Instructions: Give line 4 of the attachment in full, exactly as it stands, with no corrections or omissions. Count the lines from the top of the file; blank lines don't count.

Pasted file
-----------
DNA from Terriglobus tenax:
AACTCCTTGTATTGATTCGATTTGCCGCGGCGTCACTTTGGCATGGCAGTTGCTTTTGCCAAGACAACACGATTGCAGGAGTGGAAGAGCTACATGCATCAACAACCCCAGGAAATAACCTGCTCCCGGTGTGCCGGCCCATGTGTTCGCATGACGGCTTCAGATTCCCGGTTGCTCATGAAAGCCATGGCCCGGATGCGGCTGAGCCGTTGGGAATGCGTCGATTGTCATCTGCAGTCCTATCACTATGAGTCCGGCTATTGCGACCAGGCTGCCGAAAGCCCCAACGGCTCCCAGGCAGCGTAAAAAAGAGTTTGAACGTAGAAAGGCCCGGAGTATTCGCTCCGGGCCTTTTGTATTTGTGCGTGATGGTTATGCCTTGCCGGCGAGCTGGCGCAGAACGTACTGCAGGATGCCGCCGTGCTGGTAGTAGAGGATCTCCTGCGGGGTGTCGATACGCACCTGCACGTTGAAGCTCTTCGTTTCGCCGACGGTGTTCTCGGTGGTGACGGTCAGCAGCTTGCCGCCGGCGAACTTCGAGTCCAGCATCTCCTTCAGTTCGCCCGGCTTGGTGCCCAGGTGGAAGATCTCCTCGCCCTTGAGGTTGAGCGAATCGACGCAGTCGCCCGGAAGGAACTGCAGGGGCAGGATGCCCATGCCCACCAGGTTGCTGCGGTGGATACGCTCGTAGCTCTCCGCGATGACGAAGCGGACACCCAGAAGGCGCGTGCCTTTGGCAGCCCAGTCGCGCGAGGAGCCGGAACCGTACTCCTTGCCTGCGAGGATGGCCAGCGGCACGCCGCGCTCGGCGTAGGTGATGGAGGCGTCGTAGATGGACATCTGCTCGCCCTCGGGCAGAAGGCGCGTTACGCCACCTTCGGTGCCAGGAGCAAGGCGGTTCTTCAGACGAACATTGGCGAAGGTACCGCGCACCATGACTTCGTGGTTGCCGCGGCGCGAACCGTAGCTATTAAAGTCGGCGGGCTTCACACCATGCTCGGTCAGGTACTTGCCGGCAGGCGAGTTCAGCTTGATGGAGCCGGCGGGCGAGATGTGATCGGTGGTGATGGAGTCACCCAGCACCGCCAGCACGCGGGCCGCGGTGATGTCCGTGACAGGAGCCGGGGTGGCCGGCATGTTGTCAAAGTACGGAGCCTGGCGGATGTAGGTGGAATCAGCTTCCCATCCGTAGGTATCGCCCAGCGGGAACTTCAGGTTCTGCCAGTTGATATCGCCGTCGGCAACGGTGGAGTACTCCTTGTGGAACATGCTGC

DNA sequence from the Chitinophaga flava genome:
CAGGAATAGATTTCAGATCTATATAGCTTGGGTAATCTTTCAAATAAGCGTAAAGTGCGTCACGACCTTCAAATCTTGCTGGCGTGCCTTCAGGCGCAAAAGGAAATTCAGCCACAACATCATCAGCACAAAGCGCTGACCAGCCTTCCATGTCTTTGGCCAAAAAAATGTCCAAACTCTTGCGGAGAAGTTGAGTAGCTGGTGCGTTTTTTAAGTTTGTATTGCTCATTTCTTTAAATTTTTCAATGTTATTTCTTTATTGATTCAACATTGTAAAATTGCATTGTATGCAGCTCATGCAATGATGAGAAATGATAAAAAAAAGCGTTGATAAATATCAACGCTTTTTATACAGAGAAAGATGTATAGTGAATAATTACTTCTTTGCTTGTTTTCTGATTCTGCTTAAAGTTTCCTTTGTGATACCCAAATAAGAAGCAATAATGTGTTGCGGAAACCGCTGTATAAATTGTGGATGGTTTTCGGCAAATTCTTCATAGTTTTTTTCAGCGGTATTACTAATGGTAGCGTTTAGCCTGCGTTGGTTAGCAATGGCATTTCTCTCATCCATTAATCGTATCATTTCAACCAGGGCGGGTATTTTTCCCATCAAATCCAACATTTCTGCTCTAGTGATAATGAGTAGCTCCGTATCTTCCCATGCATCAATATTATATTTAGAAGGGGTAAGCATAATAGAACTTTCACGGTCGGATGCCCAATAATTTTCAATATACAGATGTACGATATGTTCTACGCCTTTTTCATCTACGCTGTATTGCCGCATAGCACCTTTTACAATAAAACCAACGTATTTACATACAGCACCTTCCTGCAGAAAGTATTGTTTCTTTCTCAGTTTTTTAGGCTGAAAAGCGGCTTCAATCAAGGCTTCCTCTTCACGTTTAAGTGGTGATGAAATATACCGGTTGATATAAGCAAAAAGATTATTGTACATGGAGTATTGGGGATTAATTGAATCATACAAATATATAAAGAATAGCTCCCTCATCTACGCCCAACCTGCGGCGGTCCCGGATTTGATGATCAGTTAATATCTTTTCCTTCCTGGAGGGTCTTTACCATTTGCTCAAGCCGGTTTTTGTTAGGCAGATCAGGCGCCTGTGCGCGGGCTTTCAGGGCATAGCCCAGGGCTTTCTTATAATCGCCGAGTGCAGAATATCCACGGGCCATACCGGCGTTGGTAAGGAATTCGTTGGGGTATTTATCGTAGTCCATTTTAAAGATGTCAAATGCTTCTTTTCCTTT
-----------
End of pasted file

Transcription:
CAGGAATAGATTTCAGATCTATATAGCTTGGGTAATCTTTCAAATAAGCGTAAAGTGCGTCACGACCTTCAAATCTTGCTGGCGTGCCTTCAGGCGCAAAAGGAAATTCAGCCACAACATCATCAGCACAAAGCGCTGACCAGCCTTCCATGTCTTTGGCCAAAAAAATGTCCAAACTCTTGCGGAGAAGTTGAGTAGCTGGTGCGTTTTTTAAGTTTGTATTGCTCATTTCTTTAAATTTTTCAATGTTATTTCTTTATTGATTCAACATTGTAAAATTGCATTGTATGCAGCTCATGCAATGATGAGAAATGATAAAAAAAAGCGTTGATAAATATCAACGCTTTTTATACAGAGAAAGATGTATAGTGAATAATTACTTCTTTGCTTGTTTTCTGATTCTGCTTAAAGTTTCCTTTGTGATACCCAAATAAGAAGCAATAATGTGTTGCGGAAACCGCTGTATAAATTGTGGATGGTTTTCGGCAAATTCTTCATAGTTTTTTTCAGCGGTATTACTAATGGTAGCGTTTAGCCTGCGTTGGTTAGCAATGGCATTTCTCTCATCCATTAATCGTATCATTTCAACCAGGGCGGGTATTTTTCCCATCAAATCCAACATTTCTGCTCTAGTGATAATGAGTAGCTCCGTATCTTCCCATGCATCAATATTATATTTAGAAGGGGTAAGCATAATAGAACTTTCACGGTCGGATGCCCAATAATTTTCAATATACAGATGTACGATATGTTCTACGCCTTTTTCATCTACGCTGTATTGCCGCATAGCACCTTTTACAATAAAACCAACGTATTTACATACAGCACCTTCCTGCAGAAAGTATTGTTTCTTTCTCAGTTTTTTAGGCTGAAAAGCGGCTTCAATCAAGGCTTCCTCTTCACGTTTAAGTGGTGATGAAATATACCGGTTGATATAAGCAAAAAGATTATTGTACATGGAGTATTGGGGATTAATTGAATCATACAAATATATAAAGAATAGCTCCCTCATCTACGCCCAACCTGCGGCGGTCCCGGATTTGATGATCAGTTAATATCTTTTCCTTCCTGGAGGGTCTTTACCATTTGCTCAAGCCGGTTTTTGTTAGGCAGATCAGGCGCCTGTGCGCGGGCTTTCAGGGCATAGCCCAGGGCTTTCTTATAATCGCCGAGTGCAGAATATCCACGGGCCATACCGGCGTTGGTAAGGAATTCGTTGGGGTATTTATCGTAGTCCATTTTAAAGATGTCAAATGCTTCTTTTCCTTT